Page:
Outlines of a new energy policy

June 22, 1992

For too many years, this country has lacked a coherent energy policy. Now the House and Senate are finally working toward one. What is emerging, on the heels of the Rio summit on global warming, is a more conservation-minded, environmentally conscious U.S. energy approach.

The Senate passed its energy bill back in February, but its Finance Committee now has effectively amended that measure. Finance Committee provisions include:

* $1 billion in tax breaks to independent oil and gas producers;

* A cap on tax benefits for employer-provided parking subsidies;

* Higher benefits for employer-subsidized mass transit costs;

* Tax exclusions to utilities for energy-saving measures;

* Tax deductions for automobiles using alternative fuels;

* Permanent credits for solar, geothermal and ocean thermal energy production;

* Repeal of the controversial 10-percent luxury tax on private planes and yachts.

There are certain to be tough fights on the Senate floor. Yet what has emerged so far is close to the energy bill approved last month in the House on a 381-37 vote.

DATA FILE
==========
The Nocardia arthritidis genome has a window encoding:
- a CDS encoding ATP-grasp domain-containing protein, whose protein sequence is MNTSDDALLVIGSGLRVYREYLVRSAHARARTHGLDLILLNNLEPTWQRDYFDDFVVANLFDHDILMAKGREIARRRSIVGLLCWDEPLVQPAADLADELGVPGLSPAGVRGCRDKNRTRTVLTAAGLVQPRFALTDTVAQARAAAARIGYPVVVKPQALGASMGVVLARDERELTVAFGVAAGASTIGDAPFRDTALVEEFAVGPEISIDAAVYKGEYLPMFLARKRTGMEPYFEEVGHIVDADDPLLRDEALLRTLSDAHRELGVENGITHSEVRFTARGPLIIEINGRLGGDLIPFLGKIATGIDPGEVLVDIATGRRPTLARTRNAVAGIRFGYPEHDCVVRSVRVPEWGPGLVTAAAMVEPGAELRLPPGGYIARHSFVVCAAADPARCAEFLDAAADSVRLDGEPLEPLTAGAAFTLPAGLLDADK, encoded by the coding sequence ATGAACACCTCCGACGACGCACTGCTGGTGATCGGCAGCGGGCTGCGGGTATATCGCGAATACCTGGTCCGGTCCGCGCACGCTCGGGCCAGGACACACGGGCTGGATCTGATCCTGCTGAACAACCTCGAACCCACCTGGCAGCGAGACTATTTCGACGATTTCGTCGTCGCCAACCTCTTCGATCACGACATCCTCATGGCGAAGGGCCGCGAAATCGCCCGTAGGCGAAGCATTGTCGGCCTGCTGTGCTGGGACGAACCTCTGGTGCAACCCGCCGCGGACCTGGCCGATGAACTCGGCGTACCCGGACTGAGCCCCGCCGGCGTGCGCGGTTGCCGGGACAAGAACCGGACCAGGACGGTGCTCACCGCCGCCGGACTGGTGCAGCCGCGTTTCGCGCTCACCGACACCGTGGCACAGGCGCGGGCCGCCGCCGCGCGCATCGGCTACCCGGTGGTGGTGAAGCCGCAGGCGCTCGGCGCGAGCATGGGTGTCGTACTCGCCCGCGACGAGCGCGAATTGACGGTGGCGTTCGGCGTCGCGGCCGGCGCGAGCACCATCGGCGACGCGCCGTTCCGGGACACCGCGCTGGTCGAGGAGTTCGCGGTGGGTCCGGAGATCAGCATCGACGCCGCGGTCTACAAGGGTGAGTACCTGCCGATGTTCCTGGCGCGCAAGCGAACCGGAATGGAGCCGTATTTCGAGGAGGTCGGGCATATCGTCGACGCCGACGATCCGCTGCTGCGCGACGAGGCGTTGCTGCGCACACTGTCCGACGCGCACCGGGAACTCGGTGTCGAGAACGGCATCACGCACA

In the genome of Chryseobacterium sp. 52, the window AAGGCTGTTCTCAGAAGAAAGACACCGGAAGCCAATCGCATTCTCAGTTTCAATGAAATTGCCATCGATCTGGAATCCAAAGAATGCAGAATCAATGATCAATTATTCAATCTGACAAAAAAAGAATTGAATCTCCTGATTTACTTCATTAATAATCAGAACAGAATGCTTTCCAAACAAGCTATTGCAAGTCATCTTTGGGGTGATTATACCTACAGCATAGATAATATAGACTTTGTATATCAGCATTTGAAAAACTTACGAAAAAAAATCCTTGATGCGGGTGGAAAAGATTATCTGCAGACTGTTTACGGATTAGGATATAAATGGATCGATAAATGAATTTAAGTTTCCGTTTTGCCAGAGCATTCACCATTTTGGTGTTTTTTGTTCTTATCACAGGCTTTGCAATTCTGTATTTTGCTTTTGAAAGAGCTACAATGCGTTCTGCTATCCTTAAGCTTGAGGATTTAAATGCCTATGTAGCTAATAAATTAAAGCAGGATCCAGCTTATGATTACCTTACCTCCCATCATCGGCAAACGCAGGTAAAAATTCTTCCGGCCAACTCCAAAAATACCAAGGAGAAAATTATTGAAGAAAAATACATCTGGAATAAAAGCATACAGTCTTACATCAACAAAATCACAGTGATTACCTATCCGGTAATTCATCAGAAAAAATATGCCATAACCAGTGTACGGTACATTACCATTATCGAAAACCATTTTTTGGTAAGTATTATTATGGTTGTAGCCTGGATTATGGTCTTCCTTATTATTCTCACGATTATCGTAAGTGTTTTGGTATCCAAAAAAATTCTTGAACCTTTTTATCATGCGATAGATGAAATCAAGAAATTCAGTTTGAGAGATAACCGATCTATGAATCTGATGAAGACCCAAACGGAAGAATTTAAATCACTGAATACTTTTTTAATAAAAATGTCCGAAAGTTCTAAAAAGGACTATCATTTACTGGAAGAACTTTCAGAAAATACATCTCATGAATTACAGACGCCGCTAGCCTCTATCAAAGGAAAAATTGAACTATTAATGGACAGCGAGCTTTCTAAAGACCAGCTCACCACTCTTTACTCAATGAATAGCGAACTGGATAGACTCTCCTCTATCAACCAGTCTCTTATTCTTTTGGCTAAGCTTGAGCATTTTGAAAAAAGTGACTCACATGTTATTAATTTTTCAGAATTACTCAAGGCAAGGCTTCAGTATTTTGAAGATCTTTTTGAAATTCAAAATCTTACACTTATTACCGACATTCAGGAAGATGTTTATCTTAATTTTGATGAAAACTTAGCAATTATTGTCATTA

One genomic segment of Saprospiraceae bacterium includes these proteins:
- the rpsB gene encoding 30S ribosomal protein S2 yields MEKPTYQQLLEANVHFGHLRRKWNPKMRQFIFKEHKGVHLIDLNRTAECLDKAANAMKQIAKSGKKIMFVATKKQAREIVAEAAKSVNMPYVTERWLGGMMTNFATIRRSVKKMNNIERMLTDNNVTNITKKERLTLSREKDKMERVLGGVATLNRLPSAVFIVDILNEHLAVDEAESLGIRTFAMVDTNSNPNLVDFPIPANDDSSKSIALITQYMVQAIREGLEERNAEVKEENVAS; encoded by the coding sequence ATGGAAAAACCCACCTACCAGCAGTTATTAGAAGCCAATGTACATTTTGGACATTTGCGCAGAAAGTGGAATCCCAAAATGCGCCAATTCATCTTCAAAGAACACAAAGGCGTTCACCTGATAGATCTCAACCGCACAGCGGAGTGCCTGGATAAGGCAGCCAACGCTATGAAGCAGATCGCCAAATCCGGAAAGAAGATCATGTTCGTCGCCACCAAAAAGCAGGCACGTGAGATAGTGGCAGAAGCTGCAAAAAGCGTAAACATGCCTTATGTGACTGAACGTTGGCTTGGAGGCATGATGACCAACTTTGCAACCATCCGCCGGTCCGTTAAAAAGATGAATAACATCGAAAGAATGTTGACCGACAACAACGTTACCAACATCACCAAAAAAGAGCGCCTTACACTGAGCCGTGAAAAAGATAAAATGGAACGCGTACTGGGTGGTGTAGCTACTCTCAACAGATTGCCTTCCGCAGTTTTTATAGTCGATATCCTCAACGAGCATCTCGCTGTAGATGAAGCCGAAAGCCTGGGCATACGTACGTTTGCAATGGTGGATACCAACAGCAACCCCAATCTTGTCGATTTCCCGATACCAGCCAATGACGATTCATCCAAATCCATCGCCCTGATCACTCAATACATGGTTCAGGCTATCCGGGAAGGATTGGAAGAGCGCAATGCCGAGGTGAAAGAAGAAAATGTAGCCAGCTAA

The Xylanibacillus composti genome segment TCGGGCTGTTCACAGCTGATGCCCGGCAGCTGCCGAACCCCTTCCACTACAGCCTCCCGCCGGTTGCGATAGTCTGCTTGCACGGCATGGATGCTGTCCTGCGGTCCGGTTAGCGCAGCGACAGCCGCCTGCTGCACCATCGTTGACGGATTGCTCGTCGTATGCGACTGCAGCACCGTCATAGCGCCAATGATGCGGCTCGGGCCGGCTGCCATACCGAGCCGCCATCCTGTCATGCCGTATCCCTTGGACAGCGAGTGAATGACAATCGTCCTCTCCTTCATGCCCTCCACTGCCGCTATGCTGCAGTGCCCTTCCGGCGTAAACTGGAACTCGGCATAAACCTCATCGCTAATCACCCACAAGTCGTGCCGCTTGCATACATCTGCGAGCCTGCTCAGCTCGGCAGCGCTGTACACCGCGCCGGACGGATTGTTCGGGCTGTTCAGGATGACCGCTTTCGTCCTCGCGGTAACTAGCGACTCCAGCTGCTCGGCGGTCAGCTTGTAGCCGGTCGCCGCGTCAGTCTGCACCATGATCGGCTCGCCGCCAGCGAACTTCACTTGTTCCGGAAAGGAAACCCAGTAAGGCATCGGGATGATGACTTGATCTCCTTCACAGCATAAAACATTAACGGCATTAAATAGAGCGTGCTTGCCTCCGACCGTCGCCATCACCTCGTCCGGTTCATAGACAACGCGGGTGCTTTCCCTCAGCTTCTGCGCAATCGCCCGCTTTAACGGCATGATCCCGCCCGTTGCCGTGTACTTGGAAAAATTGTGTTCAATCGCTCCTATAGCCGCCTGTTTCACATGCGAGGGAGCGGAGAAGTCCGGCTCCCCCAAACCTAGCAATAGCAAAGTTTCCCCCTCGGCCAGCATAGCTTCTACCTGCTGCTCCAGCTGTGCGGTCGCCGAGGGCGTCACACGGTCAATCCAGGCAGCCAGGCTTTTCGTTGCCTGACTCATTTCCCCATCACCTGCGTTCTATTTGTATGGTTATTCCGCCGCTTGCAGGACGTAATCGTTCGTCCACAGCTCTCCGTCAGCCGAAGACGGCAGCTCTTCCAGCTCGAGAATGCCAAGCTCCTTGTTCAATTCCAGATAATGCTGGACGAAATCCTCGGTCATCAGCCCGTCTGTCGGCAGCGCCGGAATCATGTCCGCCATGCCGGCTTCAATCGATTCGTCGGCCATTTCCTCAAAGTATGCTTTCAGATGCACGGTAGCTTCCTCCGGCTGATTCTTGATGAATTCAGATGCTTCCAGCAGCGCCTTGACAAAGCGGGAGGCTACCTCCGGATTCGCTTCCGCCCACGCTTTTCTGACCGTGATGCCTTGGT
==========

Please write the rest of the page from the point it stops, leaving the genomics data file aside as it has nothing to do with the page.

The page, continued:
Both houses would order moratoriums on offshore oil drilling near the U.S. coast. The House bill would match Senate language streamlining the licensing of nuclear plants. The House also included tax incentives for renewable energy, automobiles using alternative fuels, energy conservation and mass transit.

Compromises will have to come on restructuring the uranium enrichment program, badly battered after shocking revelations of safety and environmental negligence. Both chambers want to tackle it, but the House version asks the utilities that benefited from the program to pay some of the costs of cleaning up old enrichment plants. The Senate did not. And a consensus appears strong enough to bypass the opposition of Nevada's two senators to federal studies leading to building a high-level nuclear waste dump at Yucca Mountain.

The Bush administration, while cool about some aspects of the bill, is pushing for passage of the overall package. Energy Secretary James Watkins has hailed the measures as headed toward the most "comprehensive and balanced energy legislation. . . seen in 20 years." It's about time.

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